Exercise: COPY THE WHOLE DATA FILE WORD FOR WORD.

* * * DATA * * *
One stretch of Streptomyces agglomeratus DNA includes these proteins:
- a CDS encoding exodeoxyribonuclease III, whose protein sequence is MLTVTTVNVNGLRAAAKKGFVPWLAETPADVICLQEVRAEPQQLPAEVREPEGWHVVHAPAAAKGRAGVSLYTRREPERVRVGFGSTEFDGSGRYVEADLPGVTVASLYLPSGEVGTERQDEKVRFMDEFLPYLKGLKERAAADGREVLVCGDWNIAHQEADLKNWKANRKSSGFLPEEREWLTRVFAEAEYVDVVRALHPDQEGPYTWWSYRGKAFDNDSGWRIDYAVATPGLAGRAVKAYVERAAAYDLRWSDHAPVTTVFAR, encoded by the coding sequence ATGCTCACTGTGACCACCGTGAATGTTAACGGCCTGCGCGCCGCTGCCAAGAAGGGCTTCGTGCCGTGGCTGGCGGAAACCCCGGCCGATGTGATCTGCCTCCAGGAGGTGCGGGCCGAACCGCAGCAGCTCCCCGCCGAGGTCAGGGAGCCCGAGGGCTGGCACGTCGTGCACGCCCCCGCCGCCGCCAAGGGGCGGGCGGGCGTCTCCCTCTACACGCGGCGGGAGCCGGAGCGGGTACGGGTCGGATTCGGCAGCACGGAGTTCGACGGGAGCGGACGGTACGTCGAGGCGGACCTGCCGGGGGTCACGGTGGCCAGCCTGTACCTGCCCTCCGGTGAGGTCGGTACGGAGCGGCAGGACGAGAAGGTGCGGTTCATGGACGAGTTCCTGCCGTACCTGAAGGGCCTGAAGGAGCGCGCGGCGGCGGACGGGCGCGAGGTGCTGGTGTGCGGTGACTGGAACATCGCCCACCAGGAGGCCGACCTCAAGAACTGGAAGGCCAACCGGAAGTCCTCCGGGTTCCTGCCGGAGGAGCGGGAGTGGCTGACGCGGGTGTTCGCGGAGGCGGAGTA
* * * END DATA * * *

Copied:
One stretch of Streptomyces agglomeratus DNA includes these proteins:
- a CDS encoding exodeoxyribonuclease III, whose protein sequence is MLTVTTVNVNGLRAAAKKGFVPWLAETPADVICLQEVRAEPQQLPAEVREPEGWHVVHAPAAAKGRAGVSLYTRREPERVRVGFGSTEFDGSGRYVEADLPGVTVASLYLPSGEVGTERQDEKVRFMDEFLPYLKGLKERAAADGREVLVCGDWNIAHQEADLKNWKANRKSSGFLPEEREWLTRVFAEAEYVDVVRALHPDQEGPYTWWSYRGKAFDNDSGWRIDYAVATPGLAGRAVKAYVERAAAYDLRWSDHAPVTTVFAR, encoded by the coding sequence ATGCTCACTGTGACCACCGTGAATGTTAACGGCCTGCGCGCCGCTGCCAAGAAGGGCTTCGTGCCGTGGCTGGCGGAAACCCCGGCCGATGTGATCTGCCTCCAGGAGGTGCGGGCCGAACCGCAGCAGCTCCCCGCCGAGGTCAGGGAGCCCGAGGGCTGGCACGTCGTGCACGCCCCCGCCGCCGCCAAGGGGCGGGCGGGCGTCTCCCTCTACACGCGGCGGGAGCCGGAGCGGGTACGGGTCGGATTCGGCAGCACGGAGTTCGACGGGAGCGGACGGTACGTCGAGGCGGACCTGCCGGGGGTCACGGTGGCCAGCCTGTACCTGCCCTCCGGTGAGGTCGGTACGGAGCGGCAGGACGAGAAGGTGCGGTTCATGGACGAGTTCCTGCCGTACCTGAAGGGCCTGAAGGAGCGCGCGGCGGCGGACGGGCGCGAGGTGCTGGTGTGCGGTGACTGGAACATCGCCCACCAGGAGGCCGACCTCAAGAACTGGAAGGCCAACCGGAAGTCCTCCGGGTTCCTGCCGGAGGAGCGGGAGTGGCTGACGCGGGTGTTCGCGGAGGCGGAGTA